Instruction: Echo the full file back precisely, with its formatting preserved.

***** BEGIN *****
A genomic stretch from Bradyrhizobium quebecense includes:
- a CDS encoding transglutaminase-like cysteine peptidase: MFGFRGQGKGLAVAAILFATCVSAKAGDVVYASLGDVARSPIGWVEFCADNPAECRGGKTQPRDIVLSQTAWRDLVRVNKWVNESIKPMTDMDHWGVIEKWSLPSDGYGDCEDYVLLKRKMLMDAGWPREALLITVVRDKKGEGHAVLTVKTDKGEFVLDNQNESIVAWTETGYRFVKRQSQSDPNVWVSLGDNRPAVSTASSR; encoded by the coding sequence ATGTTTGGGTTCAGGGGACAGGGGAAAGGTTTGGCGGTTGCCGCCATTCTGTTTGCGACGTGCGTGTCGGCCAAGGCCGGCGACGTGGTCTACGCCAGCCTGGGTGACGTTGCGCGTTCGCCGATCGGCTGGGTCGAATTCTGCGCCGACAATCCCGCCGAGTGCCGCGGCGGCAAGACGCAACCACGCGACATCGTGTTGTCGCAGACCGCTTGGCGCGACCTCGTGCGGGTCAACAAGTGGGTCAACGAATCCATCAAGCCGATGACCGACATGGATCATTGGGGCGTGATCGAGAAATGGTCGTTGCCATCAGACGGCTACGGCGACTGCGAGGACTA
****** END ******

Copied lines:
A genomic stretch from Bradyrhizobium quebecense includes:
- a CDS encoding transglutaminase-like cysteine peptidase: MFGFRGQGKGLAVAAILFATCVSAKAGDVVYASLGDVARSPIGWVEFCADNPAECRGGKTQPRDIVLSQTAWRDLVRVNKWVNESIKPMTDMDHWGVIEKWSLPSDGYGDCEDYVLLKRKMLMDAGWPREALLITVVRDKKGEGHAVLTVKTDKGEFVLDNQNESIVAWTETGYRFVKRQSQSDPNVWVSLGDNRPAVSTASSR; encoded by the coding sequence ATGTTTGGGTTCAGGGGACAGGGGAAAGGTTTGGCGGTTGCCGCCATTCTGTTTGCGACGTGCGTGTCGGCCAAGGCCGGCGACGTGGTCTACGCCAGCCTGGGTGACGTTGCGCGTTCGCCGATCGGCTGGGTCGAATTCTGCGCCGACAATCCCGCCGAGTGCCGCGGCGGCAAGACGCAACCACGCGACATCGTGTTGTCGCAGACCGCTTGGCGCGACCTCGTGCGGGTCAACAAGTGGGTCAACGAATCCATCAAGCCGATGACCGACATGGATCATTGGGGCGTGATCGAGAAATGGTCGTTGCCATCAGACGGCTACGGCGACTGCGAGGACTA